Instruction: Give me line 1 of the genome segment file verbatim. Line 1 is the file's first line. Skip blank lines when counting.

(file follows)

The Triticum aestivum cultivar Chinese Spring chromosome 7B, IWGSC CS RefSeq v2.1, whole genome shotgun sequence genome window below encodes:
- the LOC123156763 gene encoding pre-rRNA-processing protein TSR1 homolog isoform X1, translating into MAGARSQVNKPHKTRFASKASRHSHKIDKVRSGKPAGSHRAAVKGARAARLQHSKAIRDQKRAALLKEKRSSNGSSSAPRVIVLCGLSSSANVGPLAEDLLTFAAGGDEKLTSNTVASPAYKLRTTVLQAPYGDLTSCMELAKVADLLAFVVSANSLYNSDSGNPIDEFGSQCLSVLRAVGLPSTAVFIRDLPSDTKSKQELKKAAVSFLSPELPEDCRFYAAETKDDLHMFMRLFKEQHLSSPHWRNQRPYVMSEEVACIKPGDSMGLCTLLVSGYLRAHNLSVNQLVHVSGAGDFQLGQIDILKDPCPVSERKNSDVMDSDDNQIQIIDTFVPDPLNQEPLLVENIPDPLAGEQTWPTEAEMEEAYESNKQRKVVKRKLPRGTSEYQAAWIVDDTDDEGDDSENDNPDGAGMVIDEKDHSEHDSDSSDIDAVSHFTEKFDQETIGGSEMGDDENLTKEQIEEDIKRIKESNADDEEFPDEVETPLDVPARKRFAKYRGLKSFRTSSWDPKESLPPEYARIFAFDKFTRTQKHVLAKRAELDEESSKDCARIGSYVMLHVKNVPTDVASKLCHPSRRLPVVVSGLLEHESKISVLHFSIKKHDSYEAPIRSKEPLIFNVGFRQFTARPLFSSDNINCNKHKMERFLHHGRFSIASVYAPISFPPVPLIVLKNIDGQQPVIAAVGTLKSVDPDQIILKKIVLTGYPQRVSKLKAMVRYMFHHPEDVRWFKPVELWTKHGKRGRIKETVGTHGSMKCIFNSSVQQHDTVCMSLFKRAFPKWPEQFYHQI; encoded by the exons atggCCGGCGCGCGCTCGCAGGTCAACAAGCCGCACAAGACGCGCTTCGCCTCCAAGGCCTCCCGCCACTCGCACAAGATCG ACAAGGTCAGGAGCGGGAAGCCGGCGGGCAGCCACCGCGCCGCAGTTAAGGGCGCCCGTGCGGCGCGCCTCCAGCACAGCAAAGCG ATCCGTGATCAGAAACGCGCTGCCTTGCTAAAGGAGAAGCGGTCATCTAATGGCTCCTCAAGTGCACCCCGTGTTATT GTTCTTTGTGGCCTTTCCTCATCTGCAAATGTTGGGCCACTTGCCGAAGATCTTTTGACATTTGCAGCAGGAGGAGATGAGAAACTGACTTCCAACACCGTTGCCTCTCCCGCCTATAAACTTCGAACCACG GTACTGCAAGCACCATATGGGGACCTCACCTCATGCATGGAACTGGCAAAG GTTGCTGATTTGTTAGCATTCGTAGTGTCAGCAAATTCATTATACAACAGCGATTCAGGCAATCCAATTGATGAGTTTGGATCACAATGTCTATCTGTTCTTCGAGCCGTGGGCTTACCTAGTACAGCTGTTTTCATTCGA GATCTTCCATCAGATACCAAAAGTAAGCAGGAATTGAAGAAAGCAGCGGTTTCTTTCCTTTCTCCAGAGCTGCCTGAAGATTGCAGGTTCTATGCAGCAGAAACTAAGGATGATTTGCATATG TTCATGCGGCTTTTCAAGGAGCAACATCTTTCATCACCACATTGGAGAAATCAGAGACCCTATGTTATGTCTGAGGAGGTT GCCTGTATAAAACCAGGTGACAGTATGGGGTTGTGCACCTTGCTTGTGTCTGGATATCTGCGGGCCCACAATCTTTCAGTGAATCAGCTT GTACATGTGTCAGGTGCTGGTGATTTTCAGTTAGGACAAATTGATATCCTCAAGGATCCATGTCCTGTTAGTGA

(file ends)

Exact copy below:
The Triticum aestivum cultivar Chinese Spring chromosome 7B, IWGSC CS RefSeq v2.1, whole genome shotgun sequence genome window below encodes: